The Financial Conduct Authority (FCA), Britain’s financial regulatory body, announced on Friday that it has fined Equifax Ltd £11 million ($13.4 million) for its involvement in a significant cybersecurity breach, characterized as “one of the largest” in history.
In 2017, Equifax’s parent company, based in the United States, experienced a colossal cybersecurity breach, compromising the personal information of as many as 147.9 million U.S. consumers. The breach allowed hackers to access the personal data of approximately 13.8 million UK consumers due to data being stored on servers located in the United States.
Equifax Ltd had outsourced sensitive data, including names, dates of birth, Equifax membership login credentials, partially exposed credit card details, and addresses, leaving this information vulnerable to cyber-attacks.
“The cyberattack and unauthorized access to data were entirely preventable,” stated the FCA, emphasizing that this breach exposed UK consumers to a heightened risk of financial crime.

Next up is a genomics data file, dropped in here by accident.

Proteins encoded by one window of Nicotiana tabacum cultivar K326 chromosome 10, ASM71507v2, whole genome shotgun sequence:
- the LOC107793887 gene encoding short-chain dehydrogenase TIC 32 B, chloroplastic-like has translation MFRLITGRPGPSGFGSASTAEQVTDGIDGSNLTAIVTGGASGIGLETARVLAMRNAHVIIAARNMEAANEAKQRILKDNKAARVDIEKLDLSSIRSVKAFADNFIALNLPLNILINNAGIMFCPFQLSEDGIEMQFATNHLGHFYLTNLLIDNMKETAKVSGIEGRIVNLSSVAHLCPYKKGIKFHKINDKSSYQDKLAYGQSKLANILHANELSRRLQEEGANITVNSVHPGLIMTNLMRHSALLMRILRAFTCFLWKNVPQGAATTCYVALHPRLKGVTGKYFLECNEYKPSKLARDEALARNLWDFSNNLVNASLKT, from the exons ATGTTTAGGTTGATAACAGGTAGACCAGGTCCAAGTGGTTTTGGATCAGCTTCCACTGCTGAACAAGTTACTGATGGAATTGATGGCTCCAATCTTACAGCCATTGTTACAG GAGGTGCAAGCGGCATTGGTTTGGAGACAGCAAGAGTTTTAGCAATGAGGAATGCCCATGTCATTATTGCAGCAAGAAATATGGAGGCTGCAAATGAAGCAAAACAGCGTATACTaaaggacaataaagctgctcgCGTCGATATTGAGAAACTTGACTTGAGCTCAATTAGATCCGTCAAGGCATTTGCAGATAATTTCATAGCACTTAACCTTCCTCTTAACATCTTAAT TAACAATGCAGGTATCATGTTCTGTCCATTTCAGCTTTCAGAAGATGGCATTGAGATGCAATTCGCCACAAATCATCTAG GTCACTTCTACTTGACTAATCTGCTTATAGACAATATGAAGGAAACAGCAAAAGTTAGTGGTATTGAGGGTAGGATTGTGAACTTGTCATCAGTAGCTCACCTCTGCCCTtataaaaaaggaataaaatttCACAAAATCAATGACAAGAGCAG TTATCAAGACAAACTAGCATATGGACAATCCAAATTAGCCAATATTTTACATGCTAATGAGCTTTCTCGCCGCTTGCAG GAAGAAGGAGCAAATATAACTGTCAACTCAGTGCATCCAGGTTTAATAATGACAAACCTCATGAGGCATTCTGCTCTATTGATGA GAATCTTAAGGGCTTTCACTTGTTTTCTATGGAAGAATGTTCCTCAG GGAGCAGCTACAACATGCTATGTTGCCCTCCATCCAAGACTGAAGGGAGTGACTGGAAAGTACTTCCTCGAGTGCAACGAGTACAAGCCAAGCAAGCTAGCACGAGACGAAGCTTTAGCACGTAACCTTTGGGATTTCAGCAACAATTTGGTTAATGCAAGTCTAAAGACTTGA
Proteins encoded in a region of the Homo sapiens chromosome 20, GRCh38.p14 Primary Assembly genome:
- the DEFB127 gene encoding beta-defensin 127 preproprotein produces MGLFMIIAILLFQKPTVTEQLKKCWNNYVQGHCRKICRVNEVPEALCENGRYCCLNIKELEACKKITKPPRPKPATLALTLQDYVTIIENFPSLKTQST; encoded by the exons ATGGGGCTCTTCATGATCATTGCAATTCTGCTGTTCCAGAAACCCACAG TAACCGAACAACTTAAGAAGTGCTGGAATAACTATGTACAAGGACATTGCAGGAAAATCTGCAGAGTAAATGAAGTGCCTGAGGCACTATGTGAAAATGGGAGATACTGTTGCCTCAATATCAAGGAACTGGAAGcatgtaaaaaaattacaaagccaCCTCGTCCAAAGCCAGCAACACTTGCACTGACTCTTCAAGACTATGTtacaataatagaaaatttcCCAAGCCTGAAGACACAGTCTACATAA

Equifax responded to the fine, noting that they had cooperated fully with the FCA throughout the lengthy investigation, Reuters news report said. Patricio Remon, President for Europe at Equifax, highlighted their substantial investments in security and technology transformation, totaling over $1.5 billion since the cyberattack six years ago.
However, the FCA criticized Equifax for failing to promptly detect the unauthorized access to consumer data, noting known security weaknesses in Equifax Inc.’s systems. The UK arm of Equifax only became aware of the breach six weeks after the parent company’s discovery.
The fine imposed on Equifax was reduced following the company’s agreement to cooperate with the FCA to a high level in resolving the matter. Despite the fine, Equifax remains committed to fortifying data security measures and protecting consumers’ information.